Heart rate variability in the irritable bowel syndrome: a review of the literature
Version of Record online: 19 JAN 2012
© 2012 Blackwell Publishing Ltd
Neurogastroenterology & Motility
Volume 24, Issue 3, pages 206–216, March 2012
How to Cite
Mazurak, N., Seredyuk, N., Sauer, H., Teufel, M. and Enck, P. (2012), Heart rate variability in the irritable bowel syndrome: a review of the literature. Neurogastroenterology & Motility, 24: 206–216. doi: 10.1111/j.1365-2982.2011.01866.x
- Issue online: 8 FEB 2012
- Version of Record online: 19 JAN 2012
- Received: 9 August 2011 Accepted for publication: 18 December 2011
- autonomic nerve system;
- heart rate variability;
- irritable bowel syndrome
Background Patients with irritable bowel syndrome (IBS) often present with disturbances of bowel habits (diarrhea, constipation) and abdominal pain/discomfort that are modulated by the autonomic nerve system (ANS). In this narrative review, we analyzed studies that measured ANS functioning in IBS by means of heart rate variability (HRV).
Methods The PUBMED was searched with the keywords ‘irritable bowel syndrome’ AND (‘heart rate variability’ OR ‘autonomic function’). We included only papers that used ‘traditional’ HRV indices and diagnosed IBS based on Manning or Rome criteria. Studies were sub-grouped according to methodological features of HRV analysis (24-h monitoring, short-term laboratory records, records during sleep).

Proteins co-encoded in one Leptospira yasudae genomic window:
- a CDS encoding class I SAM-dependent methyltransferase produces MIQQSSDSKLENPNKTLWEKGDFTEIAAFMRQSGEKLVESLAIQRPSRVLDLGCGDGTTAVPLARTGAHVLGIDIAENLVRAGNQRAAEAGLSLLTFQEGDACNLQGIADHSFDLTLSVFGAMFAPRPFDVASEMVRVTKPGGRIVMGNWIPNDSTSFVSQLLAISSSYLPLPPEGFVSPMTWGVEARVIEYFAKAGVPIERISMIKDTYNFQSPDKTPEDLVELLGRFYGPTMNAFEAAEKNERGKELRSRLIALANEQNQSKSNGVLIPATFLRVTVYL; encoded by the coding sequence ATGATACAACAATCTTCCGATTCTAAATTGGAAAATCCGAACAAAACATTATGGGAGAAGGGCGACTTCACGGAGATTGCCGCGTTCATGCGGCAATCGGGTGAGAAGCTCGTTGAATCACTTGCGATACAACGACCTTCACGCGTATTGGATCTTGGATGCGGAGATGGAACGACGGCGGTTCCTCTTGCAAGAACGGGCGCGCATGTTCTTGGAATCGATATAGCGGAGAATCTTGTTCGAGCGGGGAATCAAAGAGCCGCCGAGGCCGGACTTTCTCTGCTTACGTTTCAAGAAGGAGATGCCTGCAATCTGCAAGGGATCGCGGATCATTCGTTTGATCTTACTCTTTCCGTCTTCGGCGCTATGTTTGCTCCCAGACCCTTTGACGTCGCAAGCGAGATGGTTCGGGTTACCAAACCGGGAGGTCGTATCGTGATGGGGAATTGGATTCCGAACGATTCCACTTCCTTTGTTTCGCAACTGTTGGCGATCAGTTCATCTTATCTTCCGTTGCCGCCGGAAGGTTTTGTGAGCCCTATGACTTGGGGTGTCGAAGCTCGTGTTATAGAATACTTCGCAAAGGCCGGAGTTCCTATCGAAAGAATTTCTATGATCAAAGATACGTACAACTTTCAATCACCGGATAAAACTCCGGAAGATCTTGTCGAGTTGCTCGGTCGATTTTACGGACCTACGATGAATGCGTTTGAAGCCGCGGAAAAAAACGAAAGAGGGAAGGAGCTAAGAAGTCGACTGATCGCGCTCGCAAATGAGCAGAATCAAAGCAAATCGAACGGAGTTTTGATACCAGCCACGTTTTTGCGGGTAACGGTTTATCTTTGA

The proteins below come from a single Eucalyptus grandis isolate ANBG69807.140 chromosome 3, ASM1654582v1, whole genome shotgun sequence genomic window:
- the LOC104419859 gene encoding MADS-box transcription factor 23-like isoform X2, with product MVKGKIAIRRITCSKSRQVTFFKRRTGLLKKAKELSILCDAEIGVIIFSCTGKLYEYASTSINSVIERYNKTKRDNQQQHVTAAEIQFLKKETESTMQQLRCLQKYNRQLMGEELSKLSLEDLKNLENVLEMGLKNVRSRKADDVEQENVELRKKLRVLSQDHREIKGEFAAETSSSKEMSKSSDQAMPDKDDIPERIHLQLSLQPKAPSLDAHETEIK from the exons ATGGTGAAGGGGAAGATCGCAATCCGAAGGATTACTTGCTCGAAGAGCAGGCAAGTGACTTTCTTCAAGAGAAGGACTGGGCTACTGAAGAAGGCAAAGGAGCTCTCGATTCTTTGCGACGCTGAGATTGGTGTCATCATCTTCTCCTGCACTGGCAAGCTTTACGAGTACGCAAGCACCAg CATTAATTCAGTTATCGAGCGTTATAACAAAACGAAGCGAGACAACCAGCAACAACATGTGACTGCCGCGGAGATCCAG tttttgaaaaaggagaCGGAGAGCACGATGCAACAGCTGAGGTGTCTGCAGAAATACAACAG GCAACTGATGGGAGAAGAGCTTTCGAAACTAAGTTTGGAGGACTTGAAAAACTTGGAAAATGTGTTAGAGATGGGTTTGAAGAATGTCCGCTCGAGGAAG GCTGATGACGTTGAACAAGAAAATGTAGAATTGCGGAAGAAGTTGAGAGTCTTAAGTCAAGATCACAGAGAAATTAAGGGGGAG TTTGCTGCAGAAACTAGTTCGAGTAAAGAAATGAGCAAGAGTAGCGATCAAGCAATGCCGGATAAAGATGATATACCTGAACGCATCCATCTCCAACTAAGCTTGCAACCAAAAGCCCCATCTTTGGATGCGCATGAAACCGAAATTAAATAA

Key Results Most studies reported no difference in HRV when the IBS population was compared to healthy controls. Dividing the IBS sample into subgroups – according to their predominant bowel symptoms, the severity of clinical course, the presence of depressive symptoms, or a history of abuse in the past – revealed changes in autonomic functioning.
Conclusions & Inferences Patients with IBS appear to experience symptoms that may be the result of changes in ANS functioning. HRV measures in clinical routine may allow assessing these changes, but further studies performed in a standardized fashion should improve the validity of HRV measures for clinical research first.